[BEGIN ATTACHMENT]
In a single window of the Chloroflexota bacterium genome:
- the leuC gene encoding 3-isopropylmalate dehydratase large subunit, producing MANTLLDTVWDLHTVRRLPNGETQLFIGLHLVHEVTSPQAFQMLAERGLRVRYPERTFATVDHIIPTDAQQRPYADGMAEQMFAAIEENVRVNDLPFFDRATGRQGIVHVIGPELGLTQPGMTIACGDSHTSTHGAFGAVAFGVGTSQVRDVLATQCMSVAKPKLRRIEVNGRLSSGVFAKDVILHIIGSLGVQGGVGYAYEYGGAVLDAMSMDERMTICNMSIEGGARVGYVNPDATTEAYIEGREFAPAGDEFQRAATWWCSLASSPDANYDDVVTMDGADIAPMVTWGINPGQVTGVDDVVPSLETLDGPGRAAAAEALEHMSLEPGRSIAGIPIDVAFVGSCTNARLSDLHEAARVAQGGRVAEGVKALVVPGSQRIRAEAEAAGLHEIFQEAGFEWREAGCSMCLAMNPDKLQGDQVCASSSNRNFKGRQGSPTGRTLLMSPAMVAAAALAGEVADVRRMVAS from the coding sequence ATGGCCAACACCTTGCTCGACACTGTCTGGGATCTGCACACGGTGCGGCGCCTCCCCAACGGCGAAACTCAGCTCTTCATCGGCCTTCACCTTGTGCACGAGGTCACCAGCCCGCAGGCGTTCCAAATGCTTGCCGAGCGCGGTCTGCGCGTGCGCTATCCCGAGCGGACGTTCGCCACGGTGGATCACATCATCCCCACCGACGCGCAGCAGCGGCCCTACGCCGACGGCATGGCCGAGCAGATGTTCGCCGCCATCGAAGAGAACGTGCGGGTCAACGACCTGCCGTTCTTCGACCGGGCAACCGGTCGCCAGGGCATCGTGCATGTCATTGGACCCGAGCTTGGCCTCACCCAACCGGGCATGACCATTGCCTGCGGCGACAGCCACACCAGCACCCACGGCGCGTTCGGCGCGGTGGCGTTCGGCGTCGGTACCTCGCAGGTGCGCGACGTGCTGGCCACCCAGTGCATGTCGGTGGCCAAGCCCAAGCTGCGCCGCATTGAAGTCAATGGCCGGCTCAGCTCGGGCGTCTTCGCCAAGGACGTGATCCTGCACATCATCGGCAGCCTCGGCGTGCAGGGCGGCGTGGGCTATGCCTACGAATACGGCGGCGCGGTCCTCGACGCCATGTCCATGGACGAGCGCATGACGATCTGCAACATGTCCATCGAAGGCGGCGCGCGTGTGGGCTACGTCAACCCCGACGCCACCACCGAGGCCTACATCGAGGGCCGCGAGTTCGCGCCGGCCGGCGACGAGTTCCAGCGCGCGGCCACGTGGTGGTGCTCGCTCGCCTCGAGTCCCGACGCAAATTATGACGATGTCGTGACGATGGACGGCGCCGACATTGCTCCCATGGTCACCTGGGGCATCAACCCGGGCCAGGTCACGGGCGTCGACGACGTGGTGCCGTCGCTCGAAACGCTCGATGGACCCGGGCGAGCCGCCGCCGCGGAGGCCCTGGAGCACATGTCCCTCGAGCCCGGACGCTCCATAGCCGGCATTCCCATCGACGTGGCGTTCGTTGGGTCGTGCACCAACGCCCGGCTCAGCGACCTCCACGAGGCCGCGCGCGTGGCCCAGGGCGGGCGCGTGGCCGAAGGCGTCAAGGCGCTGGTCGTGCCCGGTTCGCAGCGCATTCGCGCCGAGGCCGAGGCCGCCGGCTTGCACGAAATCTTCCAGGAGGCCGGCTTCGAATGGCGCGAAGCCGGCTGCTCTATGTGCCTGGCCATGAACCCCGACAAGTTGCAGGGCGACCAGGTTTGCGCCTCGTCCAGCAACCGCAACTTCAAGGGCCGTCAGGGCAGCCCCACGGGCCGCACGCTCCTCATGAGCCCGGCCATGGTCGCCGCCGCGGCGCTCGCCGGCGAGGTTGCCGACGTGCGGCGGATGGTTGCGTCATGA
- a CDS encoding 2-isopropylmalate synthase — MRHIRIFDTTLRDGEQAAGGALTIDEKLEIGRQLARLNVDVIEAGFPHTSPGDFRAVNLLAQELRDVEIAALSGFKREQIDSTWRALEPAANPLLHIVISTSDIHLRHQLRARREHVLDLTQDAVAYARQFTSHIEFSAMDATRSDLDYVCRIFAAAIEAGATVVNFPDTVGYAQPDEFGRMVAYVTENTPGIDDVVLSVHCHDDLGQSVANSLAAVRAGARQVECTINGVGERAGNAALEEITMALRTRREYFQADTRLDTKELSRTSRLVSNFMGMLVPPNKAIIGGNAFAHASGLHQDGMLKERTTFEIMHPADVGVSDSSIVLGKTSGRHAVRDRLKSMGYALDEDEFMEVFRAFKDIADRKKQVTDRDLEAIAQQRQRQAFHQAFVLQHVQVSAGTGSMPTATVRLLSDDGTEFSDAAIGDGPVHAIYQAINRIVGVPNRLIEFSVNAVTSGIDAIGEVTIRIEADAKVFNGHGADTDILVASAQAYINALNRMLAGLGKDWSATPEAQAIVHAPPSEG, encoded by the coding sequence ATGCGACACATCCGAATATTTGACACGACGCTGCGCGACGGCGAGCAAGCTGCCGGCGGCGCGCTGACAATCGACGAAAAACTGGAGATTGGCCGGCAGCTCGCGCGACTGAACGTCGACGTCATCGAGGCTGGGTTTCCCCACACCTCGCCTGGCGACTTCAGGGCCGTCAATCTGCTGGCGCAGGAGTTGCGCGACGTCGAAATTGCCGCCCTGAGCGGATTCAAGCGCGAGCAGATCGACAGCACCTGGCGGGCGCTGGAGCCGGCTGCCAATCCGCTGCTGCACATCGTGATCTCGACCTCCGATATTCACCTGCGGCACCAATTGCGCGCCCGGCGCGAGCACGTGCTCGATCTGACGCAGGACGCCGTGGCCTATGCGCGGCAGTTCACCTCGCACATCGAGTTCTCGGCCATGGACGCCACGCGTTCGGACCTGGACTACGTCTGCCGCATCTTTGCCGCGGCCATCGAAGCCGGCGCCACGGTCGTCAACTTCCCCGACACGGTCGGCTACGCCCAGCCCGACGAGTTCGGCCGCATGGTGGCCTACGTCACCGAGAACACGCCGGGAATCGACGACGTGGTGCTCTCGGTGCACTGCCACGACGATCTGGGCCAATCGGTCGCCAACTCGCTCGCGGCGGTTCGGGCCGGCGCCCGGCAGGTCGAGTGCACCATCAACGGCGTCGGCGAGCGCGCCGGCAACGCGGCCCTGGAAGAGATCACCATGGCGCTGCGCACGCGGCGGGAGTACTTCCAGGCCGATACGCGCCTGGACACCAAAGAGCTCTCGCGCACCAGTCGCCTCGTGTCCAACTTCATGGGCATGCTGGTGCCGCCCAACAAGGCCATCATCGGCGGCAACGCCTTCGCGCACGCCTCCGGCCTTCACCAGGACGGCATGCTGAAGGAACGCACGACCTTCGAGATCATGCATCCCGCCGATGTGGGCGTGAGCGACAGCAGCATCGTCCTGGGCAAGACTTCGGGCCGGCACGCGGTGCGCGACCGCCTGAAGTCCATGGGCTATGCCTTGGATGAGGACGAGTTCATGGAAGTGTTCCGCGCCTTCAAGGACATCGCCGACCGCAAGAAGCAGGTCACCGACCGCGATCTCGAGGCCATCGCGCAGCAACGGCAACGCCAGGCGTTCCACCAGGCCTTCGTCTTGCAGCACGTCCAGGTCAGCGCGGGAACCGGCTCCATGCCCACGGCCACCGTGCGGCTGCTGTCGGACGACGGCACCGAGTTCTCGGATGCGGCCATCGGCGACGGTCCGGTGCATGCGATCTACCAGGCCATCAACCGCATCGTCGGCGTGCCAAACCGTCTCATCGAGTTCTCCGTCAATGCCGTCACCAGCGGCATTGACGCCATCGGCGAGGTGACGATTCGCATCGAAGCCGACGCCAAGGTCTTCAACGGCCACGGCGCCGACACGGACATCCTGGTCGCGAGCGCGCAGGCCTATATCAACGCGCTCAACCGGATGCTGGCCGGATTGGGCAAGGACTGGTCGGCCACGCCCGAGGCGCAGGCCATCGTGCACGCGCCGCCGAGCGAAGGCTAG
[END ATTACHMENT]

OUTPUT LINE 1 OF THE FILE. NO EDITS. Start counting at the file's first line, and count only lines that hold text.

In a single window of the Chloroflexota bacterium genome: